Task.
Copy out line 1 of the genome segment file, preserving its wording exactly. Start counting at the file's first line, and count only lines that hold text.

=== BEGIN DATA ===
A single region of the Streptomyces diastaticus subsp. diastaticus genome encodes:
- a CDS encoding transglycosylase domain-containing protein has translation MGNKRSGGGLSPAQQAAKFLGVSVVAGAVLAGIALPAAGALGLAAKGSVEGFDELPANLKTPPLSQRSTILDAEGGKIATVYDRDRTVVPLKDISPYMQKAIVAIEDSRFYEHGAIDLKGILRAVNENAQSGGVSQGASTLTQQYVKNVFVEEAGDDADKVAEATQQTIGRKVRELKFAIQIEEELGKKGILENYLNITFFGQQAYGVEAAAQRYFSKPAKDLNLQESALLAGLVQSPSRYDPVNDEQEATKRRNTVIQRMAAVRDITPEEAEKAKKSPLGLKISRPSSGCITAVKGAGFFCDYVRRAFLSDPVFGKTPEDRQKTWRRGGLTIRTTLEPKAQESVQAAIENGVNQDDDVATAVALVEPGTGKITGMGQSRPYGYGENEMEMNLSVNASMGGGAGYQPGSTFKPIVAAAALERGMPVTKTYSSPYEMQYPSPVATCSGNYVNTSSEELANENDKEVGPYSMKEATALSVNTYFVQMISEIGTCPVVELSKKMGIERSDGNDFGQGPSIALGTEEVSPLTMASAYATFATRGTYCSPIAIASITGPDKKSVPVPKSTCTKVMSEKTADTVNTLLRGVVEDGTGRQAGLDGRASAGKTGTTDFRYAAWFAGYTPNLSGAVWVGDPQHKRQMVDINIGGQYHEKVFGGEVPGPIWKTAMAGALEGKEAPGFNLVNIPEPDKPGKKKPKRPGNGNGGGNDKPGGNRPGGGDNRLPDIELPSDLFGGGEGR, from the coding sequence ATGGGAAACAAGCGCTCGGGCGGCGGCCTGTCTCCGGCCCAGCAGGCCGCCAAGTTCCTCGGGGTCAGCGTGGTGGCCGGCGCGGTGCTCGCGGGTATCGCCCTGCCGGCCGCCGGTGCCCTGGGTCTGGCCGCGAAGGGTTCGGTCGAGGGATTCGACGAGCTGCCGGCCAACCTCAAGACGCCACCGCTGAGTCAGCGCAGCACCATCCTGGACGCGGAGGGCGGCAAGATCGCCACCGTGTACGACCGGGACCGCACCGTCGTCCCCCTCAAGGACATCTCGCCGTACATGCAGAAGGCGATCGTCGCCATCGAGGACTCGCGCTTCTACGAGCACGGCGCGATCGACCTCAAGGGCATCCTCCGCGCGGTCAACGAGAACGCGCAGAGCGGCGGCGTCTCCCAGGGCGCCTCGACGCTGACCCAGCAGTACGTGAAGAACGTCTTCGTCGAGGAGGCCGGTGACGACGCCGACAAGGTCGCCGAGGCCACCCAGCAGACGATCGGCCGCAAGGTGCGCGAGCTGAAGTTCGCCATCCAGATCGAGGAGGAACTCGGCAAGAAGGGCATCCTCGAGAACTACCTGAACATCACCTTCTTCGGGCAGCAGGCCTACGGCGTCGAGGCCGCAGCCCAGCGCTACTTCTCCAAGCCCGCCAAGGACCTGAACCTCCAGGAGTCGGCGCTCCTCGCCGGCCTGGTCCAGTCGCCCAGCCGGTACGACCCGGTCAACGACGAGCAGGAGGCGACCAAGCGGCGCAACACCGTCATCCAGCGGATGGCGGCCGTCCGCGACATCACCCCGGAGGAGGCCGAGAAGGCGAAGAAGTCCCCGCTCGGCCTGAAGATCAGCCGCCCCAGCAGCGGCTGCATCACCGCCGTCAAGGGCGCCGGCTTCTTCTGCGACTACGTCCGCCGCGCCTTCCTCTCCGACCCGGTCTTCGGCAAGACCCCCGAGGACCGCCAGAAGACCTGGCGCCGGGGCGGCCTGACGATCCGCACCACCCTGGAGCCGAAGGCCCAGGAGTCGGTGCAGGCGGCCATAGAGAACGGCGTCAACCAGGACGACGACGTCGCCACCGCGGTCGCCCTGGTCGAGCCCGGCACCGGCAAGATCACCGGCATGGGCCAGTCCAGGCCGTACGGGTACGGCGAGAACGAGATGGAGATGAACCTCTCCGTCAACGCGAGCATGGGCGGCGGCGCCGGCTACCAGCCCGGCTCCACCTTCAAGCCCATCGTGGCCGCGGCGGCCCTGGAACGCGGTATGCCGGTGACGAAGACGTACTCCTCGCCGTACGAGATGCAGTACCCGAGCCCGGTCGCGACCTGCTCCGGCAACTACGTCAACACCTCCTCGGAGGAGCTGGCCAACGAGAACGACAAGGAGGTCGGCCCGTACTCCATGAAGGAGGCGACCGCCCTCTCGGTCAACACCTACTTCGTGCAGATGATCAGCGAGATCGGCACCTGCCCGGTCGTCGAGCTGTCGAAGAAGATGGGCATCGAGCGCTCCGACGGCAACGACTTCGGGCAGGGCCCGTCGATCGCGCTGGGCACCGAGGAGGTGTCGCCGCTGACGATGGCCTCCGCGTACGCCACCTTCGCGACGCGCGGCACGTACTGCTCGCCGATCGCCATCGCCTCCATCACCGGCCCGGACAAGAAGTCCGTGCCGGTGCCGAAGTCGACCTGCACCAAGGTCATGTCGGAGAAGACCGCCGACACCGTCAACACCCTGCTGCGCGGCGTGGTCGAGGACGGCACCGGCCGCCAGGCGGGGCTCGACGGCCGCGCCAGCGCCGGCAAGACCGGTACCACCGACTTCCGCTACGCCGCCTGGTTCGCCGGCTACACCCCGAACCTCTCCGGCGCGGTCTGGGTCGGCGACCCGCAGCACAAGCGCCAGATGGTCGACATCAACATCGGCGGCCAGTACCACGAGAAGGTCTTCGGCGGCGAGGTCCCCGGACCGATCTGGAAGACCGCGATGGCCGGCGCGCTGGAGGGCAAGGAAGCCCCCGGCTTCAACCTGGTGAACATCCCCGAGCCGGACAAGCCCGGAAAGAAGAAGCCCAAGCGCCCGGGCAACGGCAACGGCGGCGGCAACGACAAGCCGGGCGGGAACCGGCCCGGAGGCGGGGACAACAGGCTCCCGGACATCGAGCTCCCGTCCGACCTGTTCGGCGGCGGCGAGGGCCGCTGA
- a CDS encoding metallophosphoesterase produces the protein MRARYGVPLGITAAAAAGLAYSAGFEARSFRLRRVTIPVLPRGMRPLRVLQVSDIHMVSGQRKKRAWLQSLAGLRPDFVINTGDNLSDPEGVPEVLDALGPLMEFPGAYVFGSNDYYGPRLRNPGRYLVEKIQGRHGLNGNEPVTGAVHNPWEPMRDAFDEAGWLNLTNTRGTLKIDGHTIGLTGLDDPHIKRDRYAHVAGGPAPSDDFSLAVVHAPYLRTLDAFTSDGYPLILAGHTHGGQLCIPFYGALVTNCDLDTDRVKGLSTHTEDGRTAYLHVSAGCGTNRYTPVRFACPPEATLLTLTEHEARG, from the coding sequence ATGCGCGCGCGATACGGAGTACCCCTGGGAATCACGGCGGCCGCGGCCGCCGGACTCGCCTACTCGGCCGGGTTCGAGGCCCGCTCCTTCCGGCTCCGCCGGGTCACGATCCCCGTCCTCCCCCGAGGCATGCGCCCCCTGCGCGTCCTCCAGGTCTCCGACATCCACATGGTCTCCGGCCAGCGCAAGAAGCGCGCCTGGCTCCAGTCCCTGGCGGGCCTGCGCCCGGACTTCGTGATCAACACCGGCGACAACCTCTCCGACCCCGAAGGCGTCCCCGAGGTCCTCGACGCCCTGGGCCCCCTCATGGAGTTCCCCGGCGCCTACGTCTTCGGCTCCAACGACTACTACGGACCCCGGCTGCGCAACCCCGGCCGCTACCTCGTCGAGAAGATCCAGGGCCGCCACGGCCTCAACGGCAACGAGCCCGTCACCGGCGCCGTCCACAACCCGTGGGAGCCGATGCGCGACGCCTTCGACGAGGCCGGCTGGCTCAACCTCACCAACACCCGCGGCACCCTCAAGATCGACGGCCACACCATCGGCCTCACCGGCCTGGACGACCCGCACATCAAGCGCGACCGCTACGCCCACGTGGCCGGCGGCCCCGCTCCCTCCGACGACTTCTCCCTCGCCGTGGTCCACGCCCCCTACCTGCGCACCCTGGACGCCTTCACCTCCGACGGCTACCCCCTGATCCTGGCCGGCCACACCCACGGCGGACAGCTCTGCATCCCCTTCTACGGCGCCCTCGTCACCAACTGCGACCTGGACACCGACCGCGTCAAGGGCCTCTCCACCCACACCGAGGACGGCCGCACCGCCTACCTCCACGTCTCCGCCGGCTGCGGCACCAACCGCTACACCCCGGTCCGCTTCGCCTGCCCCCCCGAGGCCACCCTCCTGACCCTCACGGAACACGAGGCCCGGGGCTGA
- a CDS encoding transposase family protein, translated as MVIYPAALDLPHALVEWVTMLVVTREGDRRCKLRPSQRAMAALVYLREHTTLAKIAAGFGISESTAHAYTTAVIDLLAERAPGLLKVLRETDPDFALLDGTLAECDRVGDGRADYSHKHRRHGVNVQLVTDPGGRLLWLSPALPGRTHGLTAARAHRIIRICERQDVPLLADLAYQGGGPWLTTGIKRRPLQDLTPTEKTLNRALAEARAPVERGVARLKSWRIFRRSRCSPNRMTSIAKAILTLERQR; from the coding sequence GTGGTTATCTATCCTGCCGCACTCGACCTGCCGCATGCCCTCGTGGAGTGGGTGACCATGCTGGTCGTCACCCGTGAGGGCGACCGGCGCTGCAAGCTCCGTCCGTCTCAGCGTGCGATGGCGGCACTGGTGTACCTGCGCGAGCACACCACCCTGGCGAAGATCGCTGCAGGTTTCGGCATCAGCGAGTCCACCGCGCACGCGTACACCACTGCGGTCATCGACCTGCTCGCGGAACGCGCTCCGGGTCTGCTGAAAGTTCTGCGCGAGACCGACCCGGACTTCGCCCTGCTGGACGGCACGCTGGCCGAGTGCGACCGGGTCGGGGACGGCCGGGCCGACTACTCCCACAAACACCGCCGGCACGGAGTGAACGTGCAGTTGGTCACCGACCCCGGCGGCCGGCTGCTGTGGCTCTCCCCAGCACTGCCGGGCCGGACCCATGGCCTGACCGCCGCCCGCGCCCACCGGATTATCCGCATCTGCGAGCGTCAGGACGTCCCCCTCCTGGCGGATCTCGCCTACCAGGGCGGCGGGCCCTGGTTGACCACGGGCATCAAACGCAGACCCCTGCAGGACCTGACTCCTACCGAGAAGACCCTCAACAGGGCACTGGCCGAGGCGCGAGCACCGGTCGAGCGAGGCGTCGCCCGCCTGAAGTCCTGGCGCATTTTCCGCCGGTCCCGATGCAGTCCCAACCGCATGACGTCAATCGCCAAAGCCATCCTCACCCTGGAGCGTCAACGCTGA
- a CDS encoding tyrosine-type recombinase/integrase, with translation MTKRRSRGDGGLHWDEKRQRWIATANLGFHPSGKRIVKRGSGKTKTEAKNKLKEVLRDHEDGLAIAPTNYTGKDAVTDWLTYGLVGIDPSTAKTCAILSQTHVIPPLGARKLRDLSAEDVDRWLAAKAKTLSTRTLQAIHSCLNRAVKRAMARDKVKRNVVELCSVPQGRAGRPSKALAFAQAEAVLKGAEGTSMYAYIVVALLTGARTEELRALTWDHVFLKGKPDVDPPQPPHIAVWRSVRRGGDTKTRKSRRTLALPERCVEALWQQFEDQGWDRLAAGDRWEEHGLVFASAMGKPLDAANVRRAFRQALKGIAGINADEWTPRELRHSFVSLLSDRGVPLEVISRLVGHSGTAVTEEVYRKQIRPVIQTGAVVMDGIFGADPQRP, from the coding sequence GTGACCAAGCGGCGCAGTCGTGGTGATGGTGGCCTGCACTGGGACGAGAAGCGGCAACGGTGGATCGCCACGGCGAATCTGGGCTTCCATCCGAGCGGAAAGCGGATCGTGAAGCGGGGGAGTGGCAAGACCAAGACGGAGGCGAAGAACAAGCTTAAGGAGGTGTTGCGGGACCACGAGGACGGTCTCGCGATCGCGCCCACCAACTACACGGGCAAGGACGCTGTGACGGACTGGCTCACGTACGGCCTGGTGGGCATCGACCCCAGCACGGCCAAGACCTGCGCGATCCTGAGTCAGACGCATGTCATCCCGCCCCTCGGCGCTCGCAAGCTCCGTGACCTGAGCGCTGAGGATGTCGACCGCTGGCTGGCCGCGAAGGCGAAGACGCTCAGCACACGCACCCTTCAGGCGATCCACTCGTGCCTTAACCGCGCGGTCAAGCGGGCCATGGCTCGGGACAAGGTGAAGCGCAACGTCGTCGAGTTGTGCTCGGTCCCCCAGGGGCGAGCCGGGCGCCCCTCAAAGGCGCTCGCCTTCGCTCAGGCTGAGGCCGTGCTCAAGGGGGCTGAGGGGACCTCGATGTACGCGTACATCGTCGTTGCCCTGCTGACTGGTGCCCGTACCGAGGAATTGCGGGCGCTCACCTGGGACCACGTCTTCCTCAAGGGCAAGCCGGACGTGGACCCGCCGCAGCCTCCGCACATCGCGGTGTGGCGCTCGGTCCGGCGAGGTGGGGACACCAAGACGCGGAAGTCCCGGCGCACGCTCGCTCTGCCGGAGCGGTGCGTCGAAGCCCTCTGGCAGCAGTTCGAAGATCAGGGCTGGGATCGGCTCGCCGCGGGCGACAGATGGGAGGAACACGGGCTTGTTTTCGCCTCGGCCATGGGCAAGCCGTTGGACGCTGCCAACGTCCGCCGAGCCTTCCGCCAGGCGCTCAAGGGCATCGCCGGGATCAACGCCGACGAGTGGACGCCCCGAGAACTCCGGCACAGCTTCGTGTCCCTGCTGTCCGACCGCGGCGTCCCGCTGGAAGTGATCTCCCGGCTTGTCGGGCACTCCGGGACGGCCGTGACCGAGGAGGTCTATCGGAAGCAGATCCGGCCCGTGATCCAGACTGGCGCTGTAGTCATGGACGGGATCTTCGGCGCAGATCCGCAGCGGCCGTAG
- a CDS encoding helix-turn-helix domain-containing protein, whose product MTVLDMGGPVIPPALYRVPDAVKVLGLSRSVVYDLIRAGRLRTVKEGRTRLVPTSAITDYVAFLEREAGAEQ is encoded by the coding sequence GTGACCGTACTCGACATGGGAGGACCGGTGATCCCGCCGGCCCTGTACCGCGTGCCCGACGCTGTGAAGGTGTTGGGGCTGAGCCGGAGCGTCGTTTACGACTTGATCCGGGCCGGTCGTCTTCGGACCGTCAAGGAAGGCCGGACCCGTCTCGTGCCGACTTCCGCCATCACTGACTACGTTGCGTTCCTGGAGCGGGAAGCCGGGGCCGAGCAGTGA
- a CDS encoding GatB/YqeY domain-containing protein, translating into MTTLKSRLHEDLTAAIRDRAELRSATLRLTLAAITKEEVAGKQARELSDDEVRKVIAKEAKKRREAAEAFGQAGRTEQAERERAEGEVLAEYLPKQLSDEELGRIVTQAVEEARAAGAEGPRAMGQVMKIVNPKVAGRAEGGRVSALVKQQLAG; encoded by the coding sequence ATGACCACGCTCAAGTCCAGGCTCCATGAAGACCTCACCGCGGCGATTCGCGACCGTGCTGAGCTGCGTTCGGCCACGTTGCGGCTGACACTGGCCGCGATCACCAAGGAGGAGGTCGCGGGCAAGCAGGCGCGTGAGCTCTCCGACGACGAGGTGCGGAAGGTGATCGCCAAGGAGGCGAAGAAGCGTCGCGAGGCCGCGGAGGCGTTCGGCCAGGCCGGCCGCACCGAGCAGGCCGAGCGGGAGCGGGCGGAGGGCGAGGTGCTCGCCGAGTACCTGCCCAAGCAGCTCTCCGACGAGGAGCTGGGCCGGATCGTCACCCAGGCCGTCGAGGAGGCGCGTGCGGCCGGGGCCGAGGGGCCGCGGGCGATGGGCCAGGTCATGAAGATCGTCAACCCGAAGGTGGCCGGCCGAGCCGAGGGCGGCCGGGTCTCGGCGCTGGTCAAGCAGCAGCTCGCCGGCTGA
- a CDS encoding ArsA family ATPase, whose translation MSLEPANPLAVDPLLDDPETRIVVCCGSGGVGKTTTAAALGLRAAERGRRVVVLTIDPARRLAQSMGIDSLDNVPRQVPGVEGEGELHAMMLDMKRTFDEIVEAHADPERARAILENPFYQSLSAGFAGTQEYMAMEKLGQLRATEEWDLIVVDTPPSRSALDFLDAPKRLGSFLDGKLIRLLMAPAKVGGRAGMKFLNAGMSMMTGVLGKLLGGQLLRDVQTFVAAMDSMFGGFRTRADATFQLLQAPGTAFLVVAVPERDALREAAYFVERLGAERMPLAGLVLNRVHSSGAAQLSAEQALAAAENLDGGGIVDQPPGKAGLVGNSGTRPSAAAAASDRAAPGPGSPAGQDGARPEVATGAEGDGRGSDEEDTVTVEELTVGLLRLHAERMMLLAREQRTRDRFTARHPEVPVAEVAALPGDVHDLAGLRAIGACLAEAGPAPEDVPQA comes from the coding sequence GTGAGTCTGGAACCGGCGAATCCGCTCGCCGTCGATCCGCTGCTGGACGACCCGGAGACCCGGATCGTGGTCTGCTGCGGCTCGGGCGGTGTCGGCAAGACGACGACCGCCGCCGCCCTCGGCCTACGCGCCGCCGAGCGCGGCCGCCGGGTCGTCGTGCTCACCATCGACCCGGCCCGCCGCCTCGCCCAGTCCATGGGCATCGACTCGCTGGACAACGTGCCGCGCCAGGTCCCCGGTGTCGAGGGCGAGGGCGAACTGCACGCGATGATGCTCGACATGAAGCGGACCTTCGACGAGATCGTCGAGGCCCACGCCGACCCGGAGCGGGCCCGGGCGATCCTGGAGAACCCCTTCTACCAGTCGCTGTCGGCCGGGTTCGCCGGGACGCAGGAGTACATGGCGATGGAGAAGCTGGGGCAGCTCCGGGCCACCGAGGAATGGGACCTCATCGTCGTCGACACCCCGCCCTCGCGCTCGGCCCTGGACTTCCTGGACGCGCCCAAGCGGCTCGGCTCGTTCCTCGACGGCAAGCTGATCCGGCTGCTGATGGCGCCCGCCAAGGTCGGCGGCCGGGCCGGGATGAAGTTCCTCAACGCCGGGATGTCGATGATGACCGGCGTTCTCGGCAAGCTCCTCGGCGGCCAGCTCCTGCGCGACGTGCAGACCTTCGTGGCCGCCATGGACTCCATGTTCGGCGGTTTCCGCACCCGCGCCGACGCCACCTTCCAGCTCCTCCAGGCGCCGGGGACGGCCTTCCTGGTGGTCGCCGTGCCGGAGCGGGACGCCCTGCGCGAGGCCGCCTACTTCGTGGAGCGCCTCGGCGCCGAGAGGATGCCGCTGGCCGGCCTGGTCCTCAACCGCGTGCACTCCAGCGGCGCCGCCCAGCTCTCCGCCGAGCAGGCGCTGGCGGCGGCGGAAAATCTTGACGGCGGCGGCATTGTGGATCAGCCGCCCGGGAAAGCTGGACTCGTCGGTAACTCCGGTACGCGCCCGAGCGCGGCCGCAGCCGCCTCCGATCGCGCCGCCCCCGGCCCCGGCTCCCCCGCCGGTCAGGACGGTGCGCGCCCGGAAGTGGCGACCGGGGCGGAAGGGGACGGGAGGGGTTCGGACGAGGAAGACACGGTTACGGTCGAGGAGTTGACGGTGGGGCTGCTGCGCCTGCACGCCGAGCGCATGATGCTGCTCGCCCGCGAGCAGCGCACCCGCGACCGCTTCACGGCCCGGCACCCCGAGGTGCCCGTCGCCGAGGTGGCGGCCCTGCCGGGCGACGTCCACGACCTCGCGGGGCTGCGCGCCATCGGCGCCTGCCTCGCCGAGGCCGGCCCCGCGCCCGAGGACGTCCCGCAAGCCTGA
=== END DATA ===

A single region of the Streptomyces diastaticus subsp. diastaticus genome encodes: